CWTS Article of the Month!
by David Schenkman
A friend owned a small coin shop not far from where I lived in Norfolk, Virginia and in 1960, after I was discharged from the Navy, I occasionally did work for him, usually packaging and pricing coins. I was interested in several series of early U.S. coinage, so my pay usually was in the form of additions to my collection. One day he purchased a large group of Indian head cents and asked me to get them ready for sale. As I sifted through the accumulation, hoping to find an 1877 or 1909-S, I noticed a few unusual pieces. Although they were about the same size and composition as Indian cents, they certainly didn’t appear to be coins.
So this was my introduction to Civil War tokens. The dealer was happy to give me these pieces; he knew what they were, but didn’t think there would be much market for them in his shop. I took them home and studied them at length. To me, they were much more interesting than a group of cents which were all identical except for their dates. I decided to collect them.
This was easier said than done. The question now was where to find more tokens, and how much to pay for them. As it turned out, locating tokens was a greater problem than buying them. Usually when found they could be purchased for a small price.
I haunted all the area coin shops, “talked tokens” at club meetings whenever possible, and my collection gradually grew. Before long I had amassed about two hundred varieties of Civil War tokens, and had reached the point where most pieces offered to me duplicated what I already owned. By this time I was considered the local “expert” on tokens, and in my infinite wisdom I decided that my collection was nearly as complete as it ever would be.
Then my bubble burst! I heard about the Fulds’ new catalogs of Civil War tokens, ordered them, and was shocked to discover that there were literally thousands of these tokens known to collectors. My collection was still in its infancy. It was even more of a surprise to learn that these books were not the first written on the subject; George Hetrich and Julius Guttag’s catalog had been published in 1924. So much for my “expertise.”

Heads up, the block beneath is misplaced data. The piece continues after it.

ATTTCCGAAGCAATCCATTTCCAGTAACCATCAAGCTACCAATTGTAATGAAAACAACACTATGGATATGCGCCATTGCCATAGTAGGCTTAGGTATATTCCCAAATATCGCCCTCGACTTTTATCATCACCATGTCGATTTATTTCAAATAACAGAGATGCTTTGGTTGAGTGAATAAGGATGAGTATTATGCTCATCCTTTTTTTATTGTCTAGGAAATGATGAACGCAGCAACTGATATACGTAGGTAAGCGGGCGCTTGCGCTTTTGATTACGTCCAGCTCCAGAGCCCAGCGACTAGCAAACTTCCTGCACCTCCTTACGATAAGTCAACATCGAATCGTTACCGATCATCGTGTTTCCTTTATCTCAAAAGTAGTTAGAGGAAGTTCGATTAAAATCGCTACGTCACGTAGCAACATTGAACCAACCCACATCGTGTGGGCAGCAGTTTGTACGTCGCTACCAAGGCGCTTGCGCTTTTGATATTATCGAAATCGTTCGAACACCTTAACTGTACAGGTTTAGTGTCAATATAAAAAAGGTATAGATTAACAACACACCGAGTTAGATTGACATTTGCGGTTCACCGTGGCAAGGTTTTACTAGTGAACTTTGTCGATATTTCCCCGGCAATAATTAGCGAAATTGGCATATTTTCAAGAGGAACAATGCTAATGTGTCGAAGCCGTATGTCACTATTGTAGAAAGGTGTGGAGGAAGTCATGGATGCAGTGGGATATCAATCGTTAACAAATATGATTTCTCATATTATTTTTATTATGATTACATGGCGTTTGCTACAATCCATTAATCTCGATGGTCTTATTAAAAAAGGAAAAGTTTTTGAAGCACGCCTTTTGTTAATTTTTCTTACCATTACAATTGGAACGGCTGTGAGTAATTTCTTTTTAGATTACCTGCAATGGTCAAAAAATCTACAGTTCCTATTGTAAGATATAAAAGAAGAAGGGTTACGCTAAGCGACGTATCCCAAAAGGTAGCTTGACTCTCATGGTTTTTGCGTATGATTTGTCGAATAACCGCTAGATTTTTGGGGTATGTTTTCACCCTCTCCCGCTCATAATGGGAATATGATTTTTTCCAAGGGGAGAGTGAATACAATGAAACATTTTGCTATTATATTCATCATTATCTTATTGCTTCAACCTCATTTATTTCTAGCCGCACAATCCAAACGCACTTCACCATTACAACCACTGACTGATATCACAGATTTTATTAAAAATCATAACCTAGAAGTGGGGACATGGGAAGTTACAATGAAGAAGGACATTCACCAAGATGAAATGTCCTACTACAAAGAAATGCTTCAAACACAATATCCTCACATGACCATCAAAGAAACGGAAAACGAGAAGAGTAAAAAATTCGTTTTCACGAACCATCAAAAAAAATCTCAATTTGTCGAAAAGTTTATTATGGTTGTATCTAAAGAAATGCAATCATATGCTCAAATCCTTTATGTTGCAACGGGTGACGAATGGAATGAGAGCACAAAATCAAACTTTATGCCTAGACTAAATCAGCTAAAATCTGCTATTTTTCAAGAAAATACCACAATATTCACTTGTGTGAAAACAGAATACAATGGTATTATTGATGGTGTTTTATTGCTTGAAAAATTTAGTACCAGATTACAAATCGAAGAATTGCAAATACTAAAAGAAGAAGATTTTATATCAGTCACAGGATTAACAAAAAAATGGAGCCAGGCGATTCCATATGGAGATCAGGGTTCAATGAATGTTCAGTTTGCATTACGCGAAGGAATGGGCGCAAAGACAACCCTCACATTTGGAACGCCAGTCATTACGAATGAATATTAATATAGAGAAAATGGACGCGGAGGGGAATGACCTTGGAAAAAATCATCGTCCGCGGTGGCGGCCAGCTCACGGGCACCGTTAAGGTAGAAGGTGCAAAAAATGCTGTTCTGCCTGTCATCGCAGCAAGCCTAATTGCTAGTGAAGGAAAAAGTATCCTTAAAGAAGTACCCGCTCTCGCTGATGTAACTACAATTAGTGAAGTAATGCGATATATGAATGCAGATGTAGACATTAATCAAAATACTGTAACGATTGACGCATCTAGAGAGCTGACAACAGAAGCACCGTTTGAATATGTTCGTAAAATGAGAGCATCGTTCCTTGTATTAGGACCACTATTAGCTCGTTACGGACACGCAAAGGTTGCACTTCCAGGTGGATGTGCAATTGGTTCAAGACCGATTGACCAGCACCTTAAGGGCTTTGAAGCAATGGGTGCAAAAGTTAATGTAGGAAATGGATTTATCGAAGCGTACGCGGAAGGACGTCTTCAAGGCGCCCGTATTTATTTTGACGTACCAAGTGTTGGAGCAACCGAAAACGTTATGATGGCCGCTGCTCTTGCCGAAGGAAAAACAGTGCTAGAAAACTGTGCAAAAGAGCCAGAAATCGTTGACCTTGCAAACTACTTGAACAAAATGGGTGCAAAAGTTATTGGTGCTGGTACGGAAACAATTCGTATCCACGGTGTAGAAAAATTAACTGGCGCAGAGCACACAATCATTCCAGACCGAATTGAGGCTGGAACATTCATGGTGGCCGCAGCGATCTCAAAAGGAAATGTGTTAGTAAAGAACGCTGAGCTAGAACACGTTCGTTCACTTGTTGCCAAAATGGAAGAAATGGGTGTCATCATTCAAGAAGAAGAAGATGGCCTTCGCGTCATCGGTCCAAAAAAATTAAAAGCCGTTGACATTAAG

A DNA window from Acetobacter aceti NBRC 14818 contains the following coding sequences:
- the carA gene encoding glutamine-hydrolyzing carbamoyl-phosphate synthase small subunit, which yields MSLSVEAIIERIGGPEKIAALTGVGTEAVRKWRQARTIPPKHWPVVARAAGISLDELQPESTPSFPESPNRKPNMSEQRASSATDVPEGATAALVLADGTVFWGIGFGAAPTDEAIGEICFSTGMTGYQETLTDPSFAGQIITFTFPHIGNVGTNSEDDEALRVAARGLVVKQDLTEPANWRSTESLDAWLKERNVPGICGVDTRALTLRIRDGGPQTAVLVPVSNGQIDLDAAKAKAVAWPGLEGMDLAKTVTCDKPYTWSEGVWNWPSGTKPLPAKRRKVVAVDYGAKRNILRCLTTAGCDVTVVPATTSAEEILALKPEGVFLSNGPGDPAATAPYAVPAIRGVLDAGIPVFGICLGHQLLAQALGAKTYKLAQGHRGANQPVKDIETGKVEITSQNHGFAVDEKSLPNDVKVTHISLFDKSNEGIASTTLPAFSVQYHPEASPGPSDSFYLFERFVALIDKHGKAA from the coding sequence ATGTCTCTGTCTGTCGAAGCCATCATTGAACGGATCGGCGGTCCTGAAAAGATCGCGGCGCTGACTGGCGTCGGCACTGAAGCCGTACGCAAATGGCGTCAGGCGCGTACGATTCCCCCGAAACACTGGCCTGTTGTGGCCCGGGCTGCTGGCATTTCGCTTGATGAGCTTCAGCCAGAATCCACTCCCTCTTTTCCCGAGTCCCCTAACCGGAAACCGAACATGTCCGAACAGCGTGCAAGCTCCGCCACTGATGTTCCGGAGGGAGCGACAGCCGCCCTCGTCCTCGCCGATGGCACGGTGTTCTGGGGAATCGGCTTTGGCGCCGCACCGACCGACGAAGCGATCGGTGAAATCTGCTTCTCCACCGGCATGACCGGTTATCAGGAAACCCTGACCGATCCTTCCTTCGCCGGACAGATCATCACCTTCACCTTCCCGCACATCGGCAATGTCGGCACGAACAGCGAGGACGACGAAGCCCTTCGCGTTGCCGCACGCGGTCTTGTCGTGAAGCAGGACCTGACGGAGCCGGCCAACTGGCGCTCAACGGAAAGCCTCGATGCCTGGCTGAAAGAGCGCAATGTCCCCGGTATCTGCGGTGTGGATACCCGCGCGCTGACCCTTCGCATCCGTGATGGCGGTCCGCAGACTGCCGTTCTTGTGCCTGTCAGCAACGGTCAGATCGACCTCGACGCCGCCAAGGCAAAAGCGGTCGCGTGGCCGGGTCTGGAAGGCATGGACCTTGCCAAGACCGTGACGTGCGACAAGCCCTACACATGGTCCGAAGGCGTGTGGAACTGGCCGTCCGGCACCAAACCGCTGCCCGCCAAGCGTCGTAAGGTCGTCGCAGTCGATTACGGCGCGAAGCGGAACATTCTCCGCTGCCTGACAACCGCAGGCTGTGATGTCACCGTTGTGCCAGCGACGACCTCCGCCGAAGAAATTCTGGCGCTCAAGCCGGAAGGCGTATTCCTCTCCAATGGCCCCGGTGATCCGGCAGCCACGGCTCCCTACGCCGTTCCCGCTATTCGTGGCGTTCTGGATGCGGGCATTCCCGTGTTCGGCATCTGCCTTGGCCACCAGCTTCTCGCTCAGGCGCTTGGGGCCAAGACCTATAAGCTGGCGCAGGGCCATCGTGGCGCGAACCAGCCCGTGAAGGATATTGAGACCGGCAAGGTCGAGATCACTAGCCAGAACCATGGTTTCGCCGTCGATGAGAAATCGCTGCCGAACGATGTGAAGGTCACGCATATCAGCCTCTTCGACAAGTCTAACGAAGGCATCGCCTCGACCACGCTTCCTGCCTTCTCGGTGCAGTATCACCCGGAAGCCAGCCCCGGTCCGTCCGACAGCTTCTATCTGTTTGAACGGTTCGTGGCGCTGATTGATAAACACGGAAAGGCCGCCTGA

Well, maybe I wasn’t such an expert. So what? I still knew more about Civil War tokens than the other numismatists in my area, and armed with the Fulds’ catalogs, which now accompanied me wherever I went, I could readily determine which types were rare and which were common. With this knowledge I felt new confidence when offered a token. A quick look at the catalogs and I knew its rarity; thus I was able to make an educated decision about its worth.
I now found myself frequently purchasing tokens which would previously have been passed up because of price. After all, a common type might be overpriced at two dollars, while a rare token was possibly cheap at several times that price. Without the catalogs I wouldn’t have been able to make that determination. I also found that the catalogs were making money for me. More times than not these “expensive” tokens were actually quite underpriced.
The Fulds’ books were certainly paying for themselves many times over! And, since I knew what I was doing, my collection grew rapidly. I corresponded with other collectors, purchasing tokens and trading duplicates for pieces I needed. Without the books I wouldn’t have felt comfortable doing this. Knowledge is power!
David Schenkman is a 2004 Civil War Token Society Hall of Fame Inductee, 2015 American Numismatic Association Hall of Fame Inductee and regular contributor to The Numismatist on tokens and medals.